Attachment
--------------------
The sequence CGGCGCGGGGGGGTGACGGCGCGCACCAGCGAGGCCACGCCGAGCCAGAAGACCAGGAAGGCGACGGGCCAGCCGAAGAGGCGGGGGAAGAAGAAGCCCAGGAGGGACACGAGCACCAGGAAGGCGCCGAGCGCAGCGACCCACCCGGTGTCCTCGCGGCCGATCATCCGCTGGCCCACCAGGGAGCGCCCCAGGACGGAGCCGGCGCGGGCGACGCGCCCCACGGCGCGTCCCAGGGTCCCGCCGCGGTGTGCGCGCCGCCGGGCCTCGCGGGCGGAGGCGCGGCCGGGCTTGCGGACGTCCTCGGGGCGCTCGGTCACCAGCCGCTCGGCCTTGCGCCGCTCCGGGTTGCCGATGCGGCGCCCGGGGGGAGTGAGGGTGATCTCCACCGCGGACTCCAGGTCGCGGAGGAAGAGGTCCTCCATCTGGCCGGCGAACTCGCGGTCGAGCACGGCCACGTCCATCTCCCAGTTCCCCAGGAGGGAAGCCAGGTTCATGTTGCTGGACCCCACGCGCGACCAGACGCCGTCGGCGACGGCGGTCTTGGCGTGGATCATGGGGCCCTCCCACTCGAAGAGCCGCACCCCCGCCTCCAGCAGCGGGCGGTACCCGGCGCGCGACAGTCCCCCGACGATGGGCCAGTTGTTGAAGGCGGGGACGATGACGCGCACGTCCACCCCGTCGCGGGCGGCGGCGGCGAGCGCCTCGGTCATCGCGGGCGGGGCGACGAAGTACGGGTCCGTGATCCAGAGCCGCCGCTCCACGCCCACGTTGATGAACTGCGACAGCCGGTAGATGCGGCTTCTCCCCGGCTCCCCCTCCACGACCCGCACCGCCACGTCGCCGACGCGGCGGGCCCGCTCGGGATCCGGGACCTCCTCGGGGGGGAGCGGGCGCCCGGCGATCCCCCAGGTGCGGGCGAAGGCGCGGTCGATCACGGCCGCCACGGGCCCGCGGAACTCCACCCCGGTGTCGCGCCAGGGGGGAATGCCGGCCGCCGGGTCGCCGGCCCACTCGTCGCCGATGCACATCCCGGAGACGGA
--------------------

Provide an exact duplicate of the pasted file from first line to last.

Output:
The sequence CGGCGCGGGGGGGTGACGGCGCGCACCAGCGAGGCCACGCCGAGCCAGAAGACCAGGAAGGCGACGGGCCAGCCGAAGAGGCGGGGGAAGAAGAAGCCCAGGAGGGACACGAGCACCAGGAAGGCGCCGAGCGCAGCGACCCACCCGGTGTCCTCGCGGCCGATCATCCGCTGGCCCACCAGGGAGCGCCCCAGGACGGAGCCGGCGCGGGCGACGCGCCCCACGGCGCGTCCCAGGGTCCCGCCGCGGTGTGCGCGCCGCCGGGCCTCGCGGGCGGAGGCGCGGCCGGGCTTGCGGACGTCCTCGGGGCGCTCGGTCACCAGCCGCTCGGCCTTGCGCCGCTCCGGGTTGCCGATGCGGCGCCCGGGGGGAGTGAGGGTGATCTCCACCGCGGACTCCAGGTCGCGGAGGAAGAGGTCCTCCATCTGGCCGGCGAACTCGCGGTCGAGCACGGCCACGTCCATCTCCCAGTTCCCCAGGAGGGAAGCCAGGTTCATGTTGCTGGACCCCACGCGCGACCAGACGCCGTCGGCGACGGCGGTCTTGGCGTGGATCATGGGGCCCTCCCACTCGAAGAGCCGCACCCCCGCCTCCAGCAGCGGGCGGTACCCGGCGCGCGACAGTCCCCCGACGATGGGCCAGTTGTTGAAGGCGGGGACGATGACGCGCACGTCCACCCCGTCGCGGGCGGCGGCGGCGAGCGCCTCGGTCATCGCGGGCGGGGCGACGAAGTACGGGTCCGTGATCCAGAGCCGCCGCTCCACGCCCACGTTGATGAACTGCGACAGCCGGTAGATGCGGCTTCTCCCCGGCTCCCCCTCCACGACCCGCACCGCCACGTCGCCGACGCGGCGGGCCCGCTCGGGATCCGGGACCTCCTCGGGGGGGAGCGGGCGCCCGGCGATCCCCCAGGTGCGGGCGAAGGCGCGGTCGATCACGGCCGCCACGGGCCCGCGGAACTCCACCCCGGTGTCGCGCCAGGGGGGAATGCCGGCCGCCGGGTCGCCGGCCCACTCGTCGCCGATGCACATCCCGGAGACGGA